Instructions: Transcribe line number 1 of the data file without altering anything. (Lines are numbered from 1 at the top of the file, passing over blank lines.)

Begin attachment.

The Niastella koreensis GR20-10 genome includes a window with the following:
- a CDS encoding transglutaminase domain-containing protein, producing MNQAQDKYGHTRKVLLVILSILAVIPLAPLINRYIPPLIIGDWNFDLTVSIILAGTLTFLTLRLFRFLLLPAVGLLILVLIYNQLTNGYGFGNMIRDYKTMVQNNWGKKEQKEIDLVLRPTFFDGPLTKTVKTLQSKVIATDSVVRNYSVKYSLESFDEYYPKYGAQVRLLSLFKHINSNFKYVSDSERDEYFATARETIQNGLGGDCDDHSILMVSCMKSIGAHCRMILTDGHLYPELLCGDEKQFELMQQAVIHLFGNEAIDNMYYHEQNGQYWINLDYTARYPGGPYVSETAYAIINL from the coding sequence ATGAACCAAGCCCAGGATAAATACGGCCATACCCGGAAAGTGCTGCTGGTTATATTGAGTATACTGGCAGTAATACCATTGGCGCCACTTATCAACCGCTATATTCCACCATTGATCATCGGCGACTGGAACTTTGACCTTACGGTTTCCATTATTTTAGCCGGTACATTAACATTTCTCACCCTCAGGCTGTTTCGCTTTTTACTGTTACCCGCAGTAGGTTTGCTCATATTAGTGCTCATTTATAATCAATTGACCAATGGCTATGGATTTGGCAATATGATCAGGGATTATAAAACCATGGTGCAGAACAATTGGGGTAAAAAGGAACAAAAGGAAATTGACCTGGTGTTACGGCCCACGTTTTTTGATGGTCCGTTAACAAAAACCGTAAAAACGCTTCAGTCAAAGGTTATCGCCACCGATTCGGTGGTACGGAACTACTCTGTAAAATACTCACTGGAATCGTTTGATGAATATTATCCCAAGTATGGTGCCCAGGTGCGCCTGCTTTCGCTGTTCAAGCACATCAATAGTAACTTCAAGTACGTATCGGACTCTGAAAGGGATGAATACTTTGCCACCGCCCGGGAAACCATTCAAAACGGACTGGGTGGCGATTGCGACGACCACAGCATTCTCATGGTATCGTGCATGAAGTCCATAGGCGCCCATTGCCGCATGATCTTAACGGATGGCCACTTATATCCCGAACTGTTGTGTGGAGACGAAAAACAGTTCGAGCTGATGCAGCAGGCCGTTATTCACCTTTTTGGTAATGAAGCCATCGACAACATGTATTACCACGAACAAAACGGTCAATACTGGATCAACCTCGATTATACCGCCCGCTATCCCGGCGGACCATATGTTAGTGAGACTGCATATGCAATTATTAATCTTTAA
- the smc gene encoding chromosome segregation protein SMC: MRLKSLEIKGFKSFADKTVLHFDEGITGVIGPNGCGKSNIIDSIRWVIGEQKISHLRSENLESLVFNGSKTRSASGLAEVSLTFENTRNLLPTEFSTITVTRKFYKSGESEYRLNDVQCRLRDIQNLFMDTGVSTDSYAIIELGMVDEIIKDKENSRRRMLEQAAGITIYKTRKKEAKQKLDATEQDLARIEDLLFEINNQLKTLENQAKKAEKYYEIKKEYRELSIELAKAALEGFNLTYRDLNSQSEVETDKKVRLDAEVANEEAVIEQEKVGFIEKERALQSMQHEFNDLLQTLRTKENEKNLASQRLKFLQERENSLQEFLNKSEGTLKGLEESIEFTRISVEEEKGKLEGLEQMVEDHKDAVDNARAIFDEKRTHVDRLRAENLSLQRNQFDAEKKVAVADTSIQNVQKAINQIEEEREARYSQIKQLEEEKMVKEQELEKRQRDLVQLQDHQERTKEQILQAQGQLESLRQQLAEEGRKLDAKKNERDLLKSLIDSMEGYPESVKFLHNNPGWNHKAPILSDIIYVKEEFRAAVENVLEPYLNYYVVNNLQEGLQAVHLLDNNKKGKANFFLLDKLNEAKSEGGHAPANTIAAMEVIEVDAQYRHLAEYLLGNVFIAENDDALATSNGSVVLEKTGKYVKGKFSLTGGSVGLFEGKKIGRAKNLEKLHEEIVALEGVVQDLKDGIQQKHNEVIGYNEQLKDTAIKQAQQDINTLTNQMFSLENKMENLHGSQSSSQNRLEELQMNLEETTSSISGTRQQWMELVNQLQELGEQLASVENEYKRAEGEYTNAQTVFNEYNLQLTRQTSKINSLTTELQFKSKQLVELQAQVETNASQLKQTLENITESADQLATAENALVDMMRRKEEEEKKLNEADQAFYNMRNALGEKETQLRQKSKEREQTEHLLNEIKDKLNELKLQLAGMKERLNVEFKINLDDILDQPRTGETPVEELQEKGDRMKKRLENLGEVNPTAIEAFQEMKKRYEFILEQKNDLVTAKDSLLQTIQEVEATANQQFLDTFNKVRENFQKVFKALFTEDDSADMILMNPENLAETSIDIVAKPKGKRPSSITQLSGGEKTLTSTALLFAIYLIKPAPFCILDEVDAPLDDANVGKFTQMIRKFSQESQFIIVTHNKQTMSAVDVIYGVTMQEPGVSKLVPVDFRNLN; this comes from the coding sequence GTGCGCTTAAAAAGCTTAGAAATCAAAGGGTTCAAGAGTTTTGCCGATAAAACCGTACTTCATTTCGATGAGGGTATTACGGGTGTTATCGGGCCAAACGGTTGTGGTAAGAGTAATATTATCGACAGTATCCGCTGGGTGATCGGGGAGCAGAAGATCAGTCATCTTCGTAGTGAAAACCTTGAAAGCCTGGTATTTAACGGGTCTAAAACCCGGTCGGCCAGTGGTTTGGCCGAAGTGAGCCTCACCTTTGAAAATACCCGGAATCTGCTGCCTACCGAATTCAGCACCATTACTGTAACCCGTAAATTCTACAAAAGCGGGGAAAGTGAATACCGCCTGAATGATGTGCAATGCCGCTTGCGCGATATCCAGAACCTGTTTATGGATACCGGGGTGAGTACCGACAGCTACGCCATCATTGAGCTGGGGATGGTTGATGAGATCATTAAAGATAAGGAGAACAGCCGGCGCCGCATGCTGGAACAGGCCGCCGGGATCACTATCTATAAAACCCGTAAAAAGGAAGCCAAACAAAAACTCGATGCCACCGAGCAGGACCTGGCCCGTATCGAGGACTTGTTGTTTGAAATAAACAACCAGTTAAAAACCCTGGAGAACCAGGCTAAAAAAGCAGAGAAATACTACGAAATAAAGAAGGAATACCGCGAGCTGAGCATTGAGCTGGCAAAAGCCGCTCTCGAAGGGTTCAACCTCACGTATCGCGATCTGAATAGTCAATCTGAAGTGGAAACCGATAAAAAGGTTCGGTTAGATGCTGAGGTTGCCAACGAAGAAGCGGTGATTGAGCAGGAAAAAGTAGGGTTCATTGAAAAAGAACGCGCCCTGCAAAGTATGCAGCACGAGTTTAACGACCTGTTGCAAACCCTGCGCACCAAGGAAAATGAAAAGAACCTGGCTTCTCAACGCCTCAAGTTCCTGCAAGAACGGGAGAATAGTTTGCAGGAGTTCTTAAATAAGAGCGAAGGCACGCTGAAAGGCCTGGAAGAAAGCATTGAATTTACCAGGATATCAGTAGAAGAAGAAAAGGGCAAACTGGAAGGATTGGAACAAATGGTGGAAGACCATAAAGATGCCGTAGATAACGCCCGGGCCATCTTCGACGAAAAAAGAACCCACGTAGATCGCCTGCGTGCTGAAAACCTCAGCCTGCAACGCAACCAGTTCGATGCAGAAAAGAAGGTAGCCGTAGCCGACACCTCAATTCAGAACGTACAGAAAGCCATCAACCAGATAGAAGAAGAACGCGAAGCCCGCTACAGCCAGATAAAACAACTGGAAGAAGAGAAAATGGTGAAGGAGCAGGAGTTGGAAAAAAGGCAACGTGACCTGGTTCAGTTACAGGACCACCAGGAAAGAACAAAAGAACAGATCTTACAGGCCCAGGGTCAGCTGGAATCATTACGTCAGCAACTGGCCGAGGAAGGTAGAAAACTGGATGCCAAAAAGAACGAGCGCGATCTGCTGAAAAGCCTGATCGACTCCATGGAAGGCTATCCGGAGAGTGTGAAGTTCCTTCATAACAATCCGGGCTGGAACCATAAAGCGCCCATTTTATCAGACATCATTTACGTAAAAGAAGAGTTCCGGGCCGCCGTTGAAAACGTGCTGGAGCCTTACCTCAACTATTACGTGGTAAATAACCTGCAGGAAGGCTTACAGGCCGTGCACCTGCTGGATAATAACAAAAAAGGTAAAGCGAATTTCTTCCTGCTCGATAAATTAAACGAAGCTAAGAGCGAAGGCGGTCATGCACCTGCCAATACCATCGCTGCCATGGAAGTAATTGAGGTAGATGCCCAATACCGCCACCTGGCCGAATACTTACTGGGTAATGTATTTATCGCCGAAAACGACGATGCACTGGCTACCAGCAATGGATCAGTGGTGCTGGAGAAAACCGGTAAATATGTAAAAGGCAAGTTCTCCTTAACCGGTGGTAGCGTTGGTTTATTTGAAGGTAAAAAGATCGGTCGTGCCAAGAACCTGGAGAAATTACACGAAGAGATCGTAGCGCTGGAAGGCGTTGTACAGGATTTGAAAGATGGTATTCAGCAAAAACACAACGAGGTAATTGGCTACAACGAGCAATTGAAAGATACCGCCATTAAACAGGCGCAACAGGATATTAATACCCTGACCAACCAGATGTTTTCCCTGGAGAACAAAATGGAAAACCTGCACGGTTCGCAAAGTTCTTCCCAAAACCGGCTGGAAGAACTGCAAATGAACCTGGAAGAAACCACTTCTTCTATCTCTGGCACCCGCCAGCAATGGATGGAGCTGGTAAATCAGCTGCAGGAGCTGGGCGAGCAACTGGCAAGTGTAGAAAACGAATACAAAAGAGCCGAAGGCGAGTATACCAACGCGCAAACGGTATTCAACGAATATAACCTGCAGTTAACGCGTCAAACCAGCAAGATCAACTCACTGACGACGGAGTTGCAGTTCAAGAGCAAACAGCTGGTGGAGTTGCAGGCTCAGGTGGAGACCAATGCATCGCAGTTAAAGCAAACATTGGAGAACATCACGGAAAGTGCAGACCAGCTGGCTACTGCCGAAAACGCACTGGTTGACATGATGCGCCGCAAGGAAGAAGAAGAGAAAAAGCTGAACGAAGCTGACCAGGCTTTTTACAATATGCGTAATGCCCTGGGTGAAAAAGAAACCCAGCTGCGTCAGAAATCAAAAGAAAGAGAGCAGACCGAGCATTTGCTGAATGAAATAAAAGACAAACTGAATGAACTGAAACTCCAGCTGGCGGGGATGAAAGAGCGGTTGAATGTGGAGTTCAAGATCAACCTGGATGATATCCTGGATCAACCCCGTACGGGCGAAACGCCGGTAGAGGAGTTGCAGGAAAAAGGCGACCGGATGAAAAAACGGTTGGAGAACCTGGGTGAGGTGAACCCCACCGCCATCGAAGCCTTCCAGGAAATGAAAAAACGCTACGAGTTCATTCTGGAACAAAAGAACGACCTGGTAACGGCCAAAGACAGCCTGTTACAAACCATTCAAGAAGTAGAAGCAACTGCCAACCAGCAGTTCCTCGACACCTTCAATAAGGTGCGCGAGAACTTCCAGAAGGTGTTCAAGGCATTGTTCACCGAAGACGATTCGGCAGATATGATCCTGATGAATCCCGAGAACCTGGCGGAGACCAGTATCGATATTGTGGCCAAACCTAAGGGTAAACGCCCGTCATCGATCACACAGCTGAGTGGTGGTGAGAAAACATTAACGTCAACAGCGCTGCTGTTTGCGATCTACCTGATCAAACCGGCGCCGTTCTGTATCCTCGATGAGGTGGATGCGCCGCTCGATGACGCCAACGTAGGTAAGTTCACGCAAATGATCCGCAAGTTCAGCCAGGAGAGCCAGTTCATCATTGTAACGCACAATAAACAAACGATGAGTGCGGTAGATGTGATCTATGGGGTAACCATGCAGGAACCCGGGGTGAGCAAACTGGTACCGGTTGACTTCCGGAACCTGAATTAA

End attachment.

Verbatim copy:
The Niastella koreensis GR20-10 genome includes a window with the following: